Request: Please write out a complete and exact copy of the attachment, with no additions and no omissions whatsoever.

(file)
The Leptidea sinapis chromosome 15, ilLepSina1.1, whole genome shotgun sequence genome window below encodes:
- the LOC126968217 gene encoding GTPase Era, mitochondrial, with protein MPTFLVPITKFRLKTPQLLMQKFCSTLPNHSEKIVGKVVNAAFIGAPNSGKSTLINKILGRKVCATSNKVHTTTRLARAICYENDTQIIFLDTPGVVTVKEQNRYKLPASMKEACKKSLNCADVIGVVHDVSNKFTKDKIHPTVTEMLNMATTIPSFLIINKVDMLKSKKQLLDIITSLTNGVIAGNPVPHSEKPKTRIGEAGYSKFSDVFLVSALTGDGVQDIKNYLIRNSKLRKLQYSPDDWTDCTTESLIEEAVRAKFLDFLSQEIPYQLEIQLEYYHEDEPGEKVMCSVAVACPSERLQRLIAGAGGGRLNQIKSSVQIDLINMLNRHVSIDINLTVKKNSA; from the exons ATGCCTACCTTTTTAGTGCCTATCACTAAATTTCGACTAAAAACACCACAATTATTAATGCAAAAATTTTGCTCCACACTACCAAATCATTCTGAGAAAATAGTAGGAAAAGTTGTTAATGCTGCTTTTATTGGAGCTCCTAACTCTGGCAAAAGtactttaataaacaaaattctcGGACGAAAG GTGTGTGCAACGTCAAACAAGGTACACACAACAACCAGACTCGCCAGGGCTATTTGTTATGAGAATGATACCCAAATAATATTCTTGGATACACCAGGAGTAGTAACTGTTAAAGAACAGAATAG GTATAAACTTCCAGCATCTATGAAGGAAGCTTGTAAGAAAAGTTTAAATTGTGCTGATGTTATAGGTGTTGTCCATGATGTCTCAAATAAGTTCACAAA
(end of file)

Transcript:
The Leptidea sinapis chromosome 15, ilLepSina1.1, whole genome shotgun sequence genome window below encodes:
- the LOC126968217 gene encoding GTPase Era, mitochondrial, with protein MPTFLVPITKFRLKTPQLLMQKFCSTLPNHSEKIVGKVVNAAFIGAPNSGKSTLINKILGRKVCATSNKVHTTTRLARAICYENDTQIIFLDTPGVVTVKEQNRYKLPASMKEACKKSLNCADVIGVVHDVSNKFTKDKIHPTVTEMLNMATTIPSFLIINKVDMLKSKKQLLDIITSLTNGVIAGNPVPHSEKPKTRIGEAGYSKFSDVFLVSALTGDGVQDIKNYLIRNSKLRKLQYSPDDWTDCTTESLIEEAVRAKFLDFLSQEIPYQLEIQLEYYHEDEPGEKVMCSVAVACPSERLQRLIAGAGGGRLNQIKSSVQIDLINMLNRHVSIDINLTVKKNSA; from the exons ATGCCTACCTTTTTAGTGCCTATCACTAAATTTCGACTAAAAACACCACAATTATTAATGCAAAAATTTTGCTCCACACTACCAAATCATTCTGAGAAAATAGTAGGAAAAGTTGTTAATGCTGCTTTTATTGGAGCTCCTAACTCTGGCAAAAGtactttaataaacaaaattctcGGACGAAAG GTGTGTGCAACGTCAAACAAGGTACACACAACAACCAGACTCGCCAGGGCTATTTGTTATGAGAATGATACCCAAATAATATTCTTGGATACACCAGGAGTAGTAACTGTTAAAGAACAGAATAG GTATAAACTTCCAGCATCTATGAAGGAAGCTTGTAAGAAAAGTTTAAATTGTGCTGATGTTATAGGTGTTGTCCATGATGTCTCAAATAAGTTCACAAA